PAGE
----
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Featured Article

When the safety net breaks, Portland's most vulnerable are left to pick up the pieces

The walls at Safety Net of Oregon, a nonprofit that once helped disabled people manage their federal benefits, are usually covered with collages and fake flowers. But now the plaster walls are bare except for a sign stating that there will be no tolerance for weapons, drugs, alcohol and threatening behavior to staff. There’s also a sign stating that Safety Net will be shutting down April 1. “P.S. This is not an April fool’s joke,” the sign concludes.

Current issue on the streets

It’s not just about the White House, Oregon seats up for vote

Regular readers of our column will know that Partnership for Safety and Justice often writes about voting and why we think it’s so important. During presidential election years, voter interest is usually high and so is voter turnout. But in mid-term election years, like this year, there is no presidential race to get excited about. Lots of folks think “Who cares? This year doesn’t matter.” Voter turnout is traditionally very low. Even lower, however, is voter turnout in primary elections. Voting just isn’t on most folks’ radars this time of year.

For the Record April 11-24, 2014

-Percent of runaway youth served by Multnomah County Runaway Youth Services that are reunited with their families: 85

-Number of passengers PDX received from flights in February: 1,025,571

-Number of flight operations PDX saw in February: 14,877

-Percent of Oregon population that is foreign-born, 2008-2012: 9.8

-Homeownership rate in Oregon, 2008-2012: 62.5

-Percent of cyclists wearing their helmets during the 2012 City of Portland bicycle count: 80

An illustrated outcry: Patients’ stories reach a wider, influential audience painted on the backs of business suits

Regina Holliday wears many hats. She is is an activist, artist, speaker and author. She uses the tools of technology and social media to better understand the patient condition and the landscape of medicine.

But nothing had prepared her for the experience of navigating the nation’s health care system. In 2009, Holliday’s husband, Fred Holliday, died from long-term undiagnosed kidney cancer. It was a catastrophic diagnosis that opened her eyes to the entrenched bureaucracy of our health care system.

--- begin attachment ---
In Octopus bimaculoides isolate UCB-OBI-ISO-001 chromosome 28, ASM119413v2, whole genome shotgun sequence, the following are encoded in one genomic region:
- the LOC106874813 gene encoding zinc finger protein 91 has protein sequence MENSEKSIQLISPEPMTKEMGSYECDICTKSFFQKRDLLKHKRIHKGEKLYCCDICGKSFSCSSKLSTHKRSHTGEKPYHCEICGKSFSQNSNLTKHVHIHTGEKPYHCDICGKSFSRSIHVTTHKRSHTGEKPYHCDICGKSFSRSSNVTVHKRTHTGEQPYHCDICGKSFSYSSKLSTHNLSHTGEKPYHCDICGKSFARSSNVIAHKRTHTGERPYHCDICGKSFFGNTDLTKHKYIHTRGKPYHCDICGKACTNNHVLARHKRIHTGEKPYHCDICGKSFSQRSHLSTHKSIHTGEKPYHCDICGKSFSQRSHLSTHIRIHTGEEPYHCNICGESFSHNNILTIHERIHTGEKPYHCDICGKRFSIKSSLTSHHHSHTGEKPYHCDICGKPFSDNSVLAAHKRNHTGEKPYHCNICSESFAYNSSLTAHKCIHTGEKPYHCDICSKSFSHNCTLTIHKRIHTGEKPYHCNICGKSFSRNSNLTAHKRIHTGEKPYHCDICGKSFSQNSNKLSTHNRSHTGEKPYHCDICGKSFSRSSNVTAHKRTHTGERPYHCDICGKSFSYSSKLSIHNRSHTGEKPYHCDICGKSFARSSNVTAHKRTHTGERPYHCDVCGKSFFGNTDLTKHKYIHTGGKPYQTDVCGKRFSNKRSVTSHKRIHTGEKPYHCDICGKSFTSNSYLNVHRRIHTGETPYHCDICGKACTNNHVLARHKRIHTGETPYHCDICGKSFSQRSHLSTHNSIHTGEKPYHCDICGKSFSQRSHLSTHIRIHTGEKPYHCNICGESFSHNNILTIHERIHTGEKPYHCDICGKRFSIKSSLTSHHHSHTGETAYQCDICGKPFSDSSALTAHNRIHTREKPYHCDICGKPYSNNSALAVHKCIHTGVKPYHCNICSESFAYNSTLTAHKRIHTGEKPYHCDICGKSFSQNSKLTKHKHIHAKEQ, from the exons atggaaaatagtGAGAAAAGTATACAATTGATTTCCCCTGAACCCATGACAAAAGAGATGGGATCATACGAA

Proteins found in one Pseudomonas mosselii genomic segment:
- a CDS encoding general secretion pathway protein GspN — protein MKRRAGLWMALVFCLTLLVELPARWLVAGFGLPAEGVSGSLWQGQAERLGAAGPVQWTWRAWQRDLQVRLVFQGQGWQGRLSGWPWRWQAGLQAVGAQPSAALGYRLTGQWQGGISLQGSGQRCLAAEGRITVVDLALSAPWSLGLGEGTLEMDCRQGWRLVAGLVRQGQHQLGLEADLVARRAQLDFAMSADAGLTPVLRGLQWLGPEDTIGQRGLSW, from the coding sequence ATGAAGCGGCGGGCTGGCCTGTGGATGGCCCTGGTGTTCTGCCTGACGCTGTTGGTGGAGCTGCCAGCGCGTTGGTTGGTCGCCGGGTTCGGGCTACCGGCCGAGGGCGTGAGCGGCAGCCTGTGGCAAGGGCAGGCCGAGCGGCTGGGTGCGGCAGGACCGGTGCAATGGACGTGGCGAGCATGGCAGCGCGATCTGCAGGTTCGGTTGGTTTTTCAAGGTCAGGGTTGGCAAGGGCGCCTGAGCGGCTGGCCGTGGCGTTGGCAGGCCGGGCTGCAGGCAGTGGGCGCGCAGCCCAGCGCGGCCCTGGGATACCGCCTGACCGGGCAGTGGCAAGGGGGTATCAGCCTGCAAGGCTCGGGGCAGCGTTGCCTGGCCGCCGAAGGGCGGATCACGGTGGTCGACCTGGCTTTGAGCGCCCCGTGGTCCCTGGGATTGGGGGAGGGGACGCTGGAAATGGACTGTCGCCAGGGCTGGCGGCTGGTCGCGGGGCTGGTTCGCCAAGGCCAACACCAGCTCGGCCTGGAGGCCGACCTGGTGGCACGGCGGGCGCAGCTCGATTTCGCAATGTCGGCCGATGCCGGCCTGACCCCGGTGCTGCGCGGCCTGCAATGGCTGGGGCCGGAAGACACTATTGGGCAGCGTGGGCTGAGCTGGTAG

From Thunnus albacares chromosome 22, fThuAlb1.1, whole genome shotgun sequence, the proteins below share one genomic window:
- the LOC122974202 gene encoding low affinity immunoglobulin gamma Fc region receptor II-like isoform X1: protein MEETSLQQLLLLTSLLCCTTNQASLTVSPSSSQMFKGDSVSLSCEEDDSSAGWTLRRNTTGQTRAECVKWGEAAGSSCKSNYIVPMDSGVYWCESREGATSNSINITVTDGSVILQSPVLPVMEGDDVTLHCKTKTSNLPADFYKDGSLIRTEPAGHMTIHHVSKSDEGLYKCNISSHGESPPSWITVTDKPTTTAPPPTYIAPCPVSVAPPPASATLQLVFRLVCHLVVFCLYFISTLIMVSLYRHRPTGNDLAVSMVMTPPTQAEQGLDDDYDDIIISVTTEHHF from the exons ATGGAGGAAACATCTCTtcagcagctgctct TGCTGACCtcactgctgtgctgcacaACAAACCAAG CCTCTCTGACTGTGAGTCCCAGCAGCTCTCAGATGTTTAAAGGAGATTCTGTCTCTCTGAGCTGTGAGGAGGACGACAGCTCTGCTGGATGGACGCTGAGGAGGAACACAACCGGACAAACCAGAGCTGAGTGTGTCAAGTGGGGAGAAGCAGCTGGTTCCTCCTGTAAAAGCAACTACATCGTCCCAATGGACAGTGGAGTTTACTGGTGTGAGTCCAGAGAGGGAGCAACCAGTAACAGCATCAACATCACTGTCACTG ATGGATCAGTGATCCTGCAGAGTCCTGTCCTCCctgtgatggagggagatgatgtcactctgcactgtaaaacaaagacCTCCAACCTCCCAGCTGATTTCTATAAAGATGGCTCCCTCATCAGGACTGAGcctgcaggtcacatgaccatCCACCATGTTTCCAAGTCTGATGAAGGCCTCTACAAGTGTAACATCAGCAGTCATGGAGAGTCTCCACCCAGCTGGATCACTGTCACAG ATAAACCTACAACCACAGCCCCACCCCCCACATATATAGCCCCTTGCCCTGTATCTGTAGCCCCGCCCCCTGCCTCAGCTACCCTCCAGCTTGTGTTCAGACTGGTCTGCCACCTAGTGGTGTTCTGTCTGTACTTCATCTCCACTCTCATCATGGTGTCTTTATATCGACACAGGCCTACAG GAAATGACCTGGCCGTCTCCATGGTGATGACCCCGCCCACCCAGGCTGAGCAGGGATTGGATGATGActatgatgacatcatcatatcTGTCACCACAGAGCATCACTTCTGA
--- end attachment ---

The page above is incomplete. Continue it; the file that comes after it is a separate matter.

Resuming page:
Ending homelessness. A pipe dream or a reality?

The following is an excerpt from a speech by Nan Roman, president and CEO of the National Alliance to End Homelessness. The Alliance is a public education, advocacy, and capacity-building organization with a network of more than 10,000 nonprofit, public sector agencies and corporate partners. Roman spoke at the City Club of Portland’s Friday Forum on April 4.

Injury inspires vendor to help others’ lives

It’s not always easy to stay positive when you don’t have a bed to sleep in, a roof over your head, or a job to support you. Evan, however, doesn’t seem to have trouble keeping a smile on his face throughout the short time I sat down to chat with him.

“I know people out there who got it a lot worse than I do,” he says.

April Archives

Cruel, inhuman and degrading: US policies on homelessness called out by UN

Frustration on all sides with ‘half-baked’ JTTF involvement

Keep the presses rolling — every week, with your support!

When the safety net breaks, Portland's most vulnerable are left to pick up the pieces

Double your impact. Help Street Roots fly in April.

March Archives

Home safe home: Why abuse often leads to homelessness

Sharing art and a good story, too

Seattle physician and filmmaker Delaney Ruston spotlights the human cost of our mental health crisis

Jackie Yerby rallies local Catholics for marriage equality, despite opposition from the Archdiocese

Judge orders immediate restraining order against Social Security to protect disability clients

Street Roots' continuing coverage of Social Security and people experiencing poverty

Checks and imbalances: exploring Portland's disproportionately high Social Security waitlist

Breaking: Oregon Law Center, Disability Rights Oregon file lawsuit against Social Security Administration

A new reason to live

City Club to study Medicaid expansion, homeless impact